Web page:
The other part of that mentorship that was so important was the different doors that he opened for me. And he was just incredibly generous. I was the first author on the research that I did and that’s not always the case. He also invited me to science team meetings. He invited me to participate. And when I was giving a talk at a scientific conference, when people would ask questions, I answered. And I’ve seen a lot of advisors jump in and answer for their students. And I think that having that experience of someone who gave me autonomy, gave me freedom, and trusted me really changed my approach to science and really helped me become an independent scientist.

Host: What’s ahead for TOPS through their next year or so?

Gentemann: There are a lot of exciting things ahead for TOPS. And I think one of the things I love about this is coming up with a project and a strategy and working with the team and then you sort of set it free to the community. So, we have Open Science 101. We have this course that you can take through online, you can do it through tutorials, through workshops. We have different versions being developed. And most exciting is that it’s being moved to a community-led model. Other people are taking on leadership of this project and pushing it forward. And to me, that is a great sign of success.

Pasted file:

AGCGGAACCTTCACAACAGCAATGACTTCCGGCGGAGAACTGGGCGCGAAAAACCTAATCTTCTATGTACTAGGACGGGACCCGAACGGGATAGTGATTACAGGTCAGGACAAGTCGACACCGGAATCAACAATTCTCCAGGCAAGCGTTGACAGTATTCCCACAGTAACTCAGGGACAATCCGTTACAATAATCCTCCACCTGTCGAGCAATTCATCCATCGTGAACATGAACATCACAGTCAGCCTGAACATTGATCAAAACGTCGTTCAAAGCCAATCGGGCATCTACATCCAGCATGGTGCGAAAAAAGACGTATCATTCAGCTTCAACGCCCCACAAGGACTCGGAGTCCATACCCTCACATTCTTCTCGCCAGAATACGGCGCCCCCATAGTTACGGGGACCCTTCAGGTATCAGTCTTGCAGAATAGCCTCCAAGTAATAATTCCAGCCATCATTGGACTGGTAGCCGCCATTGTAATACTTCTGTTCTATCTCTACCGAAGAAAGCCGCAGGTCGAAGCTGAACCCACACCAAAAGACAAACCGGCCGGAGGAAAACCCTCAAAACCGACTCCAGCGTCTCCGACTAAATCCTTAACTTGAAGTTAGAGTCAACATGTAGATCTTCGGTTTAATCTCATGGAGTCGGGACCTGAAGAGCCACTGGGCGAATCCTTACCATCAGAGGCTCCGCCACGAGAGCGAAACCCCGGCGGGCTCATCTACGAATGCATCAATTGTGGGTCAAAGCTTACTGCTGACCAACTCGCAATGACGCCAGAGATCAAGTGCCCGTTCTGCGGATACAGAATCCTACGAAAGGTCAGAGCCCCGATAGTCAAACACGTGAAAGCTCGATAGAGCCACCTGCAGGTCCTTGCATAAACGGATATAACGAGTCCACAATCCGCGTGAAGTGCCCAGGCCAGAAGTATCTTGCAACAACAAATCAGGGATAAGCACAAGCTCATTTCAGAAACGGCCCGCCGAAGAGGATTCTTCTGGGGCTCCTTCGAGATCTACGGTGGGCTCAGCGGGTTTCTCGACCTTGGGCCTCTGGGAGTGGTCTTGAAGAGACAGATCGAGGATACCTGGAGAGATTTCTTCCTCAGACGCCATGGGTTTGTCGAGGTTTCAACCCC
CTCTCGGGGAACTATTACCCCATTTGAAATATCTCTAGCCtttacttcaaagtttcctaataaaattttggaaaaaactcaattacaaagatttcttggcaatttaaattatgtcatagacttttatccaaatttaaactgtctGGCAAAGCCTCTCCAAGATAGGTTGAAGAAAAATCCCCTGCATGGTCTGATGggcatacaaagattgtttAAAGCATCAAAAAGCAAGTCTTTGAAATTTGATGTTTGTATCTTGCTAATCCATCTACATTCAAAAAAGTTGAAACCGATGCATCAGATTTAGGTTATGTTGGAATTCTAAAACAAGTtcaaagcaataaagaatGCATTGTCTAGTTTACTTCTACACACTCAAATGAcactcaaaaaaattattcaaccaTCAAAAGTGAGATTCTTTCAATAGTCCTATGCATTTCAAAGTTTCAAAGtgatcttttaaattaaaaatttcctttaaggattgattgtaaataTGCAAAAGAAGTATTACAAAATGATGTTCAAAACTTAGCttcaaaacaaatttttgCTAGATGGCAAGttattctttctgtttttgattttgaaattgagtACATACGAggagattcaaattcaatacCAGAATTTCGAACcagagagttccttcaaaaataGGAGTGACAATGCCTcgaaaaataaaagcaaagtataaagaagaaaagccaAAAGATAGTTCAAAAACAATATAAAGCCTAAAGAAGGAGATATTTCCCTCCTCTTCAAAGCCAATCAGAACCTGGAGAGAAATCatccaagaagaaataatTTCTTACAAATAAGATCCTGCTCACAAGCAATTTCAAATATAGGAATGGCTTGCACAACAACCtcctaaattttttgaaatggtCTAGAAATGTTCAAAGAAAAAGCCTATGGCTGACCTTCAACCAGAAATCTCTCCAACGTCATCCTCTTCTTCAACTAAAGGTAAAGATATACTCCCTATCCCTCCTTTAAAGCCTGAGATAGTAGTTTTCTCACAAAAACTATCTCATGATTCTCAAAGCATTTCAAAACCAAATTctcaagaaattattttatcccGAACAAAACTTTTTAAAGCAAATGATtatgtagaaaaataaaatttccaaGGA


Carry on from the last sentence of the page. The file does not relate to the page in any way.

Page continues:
So, they’re embracing open science and all of its complexity and nuances and they’re going to bring their new ideas about how to approach all of this to this project. And that is great because change is really hard and change is challenging, and TOPS is going to change just like science is changing, and it’s moving to be more open. And I think that is just a great place to be: constructively building a more equitable and open future.

Host: That’s a perfect place for us to conclude. Chelle Gentemann, thanks so much for joining Small Steps, Giant Leaps.

Gentemann: Thank you so much for having me. I really enjoyed talking to you.

Host: That’s it for this episode of Small Steps, Giant Leaps. For a transcript of this show or more about Chelle Gentemann or the topics we discussed today, visit our Resources page at And don’t forget to check out our other podcasts like Houston We Have a Podcast or Curious Universe. Thanks for listening.